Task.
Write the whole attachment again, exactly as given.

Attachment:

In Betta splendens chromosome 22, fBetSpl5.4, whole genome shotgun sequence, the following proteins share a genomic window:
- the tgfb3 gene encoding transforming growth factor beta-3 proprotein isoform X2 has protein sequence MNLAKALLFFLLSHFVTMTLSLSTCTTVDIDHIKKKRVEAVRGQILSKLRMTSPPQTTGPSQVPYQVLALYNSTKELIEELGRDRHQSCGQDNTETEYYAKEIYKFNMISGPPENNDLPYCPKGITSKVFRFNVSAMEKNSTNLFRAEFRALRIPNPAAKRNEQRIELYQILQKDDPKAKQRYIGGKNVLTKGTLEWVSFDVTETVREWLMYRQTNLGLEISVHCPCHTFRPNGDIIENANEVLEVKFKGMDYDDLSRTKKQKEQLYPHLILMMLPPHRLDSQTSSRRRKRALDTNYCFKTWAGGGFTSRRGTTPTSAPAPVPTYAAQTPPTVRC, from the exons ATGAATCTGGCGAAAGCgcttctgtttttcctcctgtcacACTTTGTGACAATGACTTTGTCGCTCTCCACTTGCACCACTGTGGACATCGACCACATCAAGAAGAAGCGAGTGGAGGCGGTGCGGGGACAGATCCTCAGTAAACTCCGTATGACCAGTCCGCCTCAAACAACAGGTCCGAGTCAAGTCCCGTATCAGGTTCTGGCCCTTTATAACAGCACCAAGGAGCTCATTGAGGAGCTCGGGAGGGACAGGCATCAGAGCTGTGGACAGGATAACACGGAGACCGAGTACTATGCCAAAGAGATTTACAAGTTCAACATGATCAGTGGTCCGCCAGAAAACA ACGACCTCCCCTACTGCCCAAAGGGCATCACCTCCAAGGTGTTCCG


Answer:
In Betta splendens chromosome 22, fBetSpl5.4, whole genome shotgun sequence, the following proteins share a genomic window:
- the tgfb3 gene encoding transforming growth factor beta-3 proprotein isoform X2 has protein sequence MNLAKALLFFLLSHFVTMTLSLSTCTTVDIDHIKKKRVEAVRGQILSKLRMTSPPQTTGPSQVPYQVLALYNSTKELIEELGRDRHQSCGQDNTETEYYAKEIYKFNMISGPPENNDLPYCPKGITSKVFRFNVSAMEKNSTNLFRAEFRALRIPNPAAKRNEQRIELYQILQKDDPKAKQRYIGGKNVLTKGTLEWVSFDVTETVREWLMYRQTNLGLEISVHCPCHTFRPNGDIIENANEVLEVKFKGMDYDDLSRTKKQKEQLYPHLILMMLPPHRLDSQTSSRRRKRALDTNYCFKTWAGGGFTSRRGTTPTSAPAPVPTYAAQTPPTVRC, from the exons ATGAATCTGGCGAAAGCgcttctgtttttcctcctgtcacACTTTGTGACAATGACTTTGTCGCTCTCCACTTGCACCACTGTGGACATCGACCACATCAAGAAGAAGCGAGTGGAGGCGGTGCGGGGACAGATCCTCAGTAAACTCCGTATGACCAGTCCGCCTCAAACAACAGGTCCGAGTCAAGTCCCGTATCAGGTTCTGGCCCTTTATAACAGCACCAAGGAGCTCATTGAGGAGCTCGGGAGGGACAGGCATCAGAGCTGTGGACAGGATAACACGGAGACCGAGTACTATGCCAAAGAGATTTACAAGTTCAACATGATCAGTGGTCCGCCAGAAAACA ACGACCTCCCCTACTGCCCAAAGGGCATCACCTCCAAGGTGTTCCG